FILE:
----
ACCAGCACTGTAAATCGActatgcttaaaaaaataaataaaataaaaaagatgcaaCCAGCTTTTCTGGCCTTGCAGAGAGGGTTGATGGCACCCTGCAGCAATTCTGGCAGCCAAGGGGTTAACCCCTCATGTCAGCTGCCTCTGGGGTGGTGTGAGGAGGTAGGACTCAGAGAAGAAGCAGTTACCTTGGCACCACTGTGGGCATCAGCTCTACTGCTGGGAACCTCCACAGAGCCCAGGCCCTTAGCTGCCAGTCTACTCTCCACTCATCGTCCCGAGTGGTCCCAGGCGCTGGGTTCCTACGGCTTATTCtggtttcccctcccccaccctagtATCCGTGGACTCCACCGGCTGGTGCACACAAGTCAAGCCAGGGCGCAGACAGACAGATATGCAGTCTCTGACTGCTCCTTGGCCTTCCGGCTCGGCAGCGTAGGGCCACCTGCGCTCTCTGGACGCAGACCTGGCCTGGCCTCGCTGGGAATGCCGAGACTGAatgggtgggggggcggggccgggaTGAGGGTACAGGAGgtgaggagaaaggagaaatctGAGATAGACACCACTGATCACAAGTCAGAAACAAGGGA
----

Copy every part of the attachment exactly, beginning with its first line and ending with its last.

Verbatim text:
ACCAGCACTGTAAATCGActatgcttaaaaaaataaataaaataaaaaagatgcaaCCAGCTTTTCTGGCCTTGCAGAGAGGGTTGATGGCACCCTGCAGCAATTCTGGCAGCCAAGGGGTTAACCCCTCATGTCAGCTGCCTCTGGGGTGGTGTGAGGAGGTAGGACTCAGAGAAGAAGCAGTTACCTTGGCACCACTGTGGGCATCAGCTCTACTGCTGGGAACCTCCACAGAGCCCAGGCCCTTAGCTGCCAGTCTACTCTCCACTCATCGTCCCGAGTGGTCCCAGGCGCTGGGTTCCTACGGCTTATTCtggtttcccctcccccaccctagtATCCGTGGACTCCACCGGCTGGTGCACACAAGTCAAGCCAGGGCGCAGACAGACAGATATGCAGTCTCTGACTGCTCCTTGGCCTTCCGGCTCGGCAGCGTAGGGCCACCTGCGCTCTCTGGACGCAGACCTGGCCTGGCCTCGCTGGGAATGCCGAGACTGAatgggtgggggggcggggccgggaTGAGGGTACAGGAGgtgaggagaaaggagaaatctGAGATAGACACCACTGATCACAAGTCAGAAACAAGGGA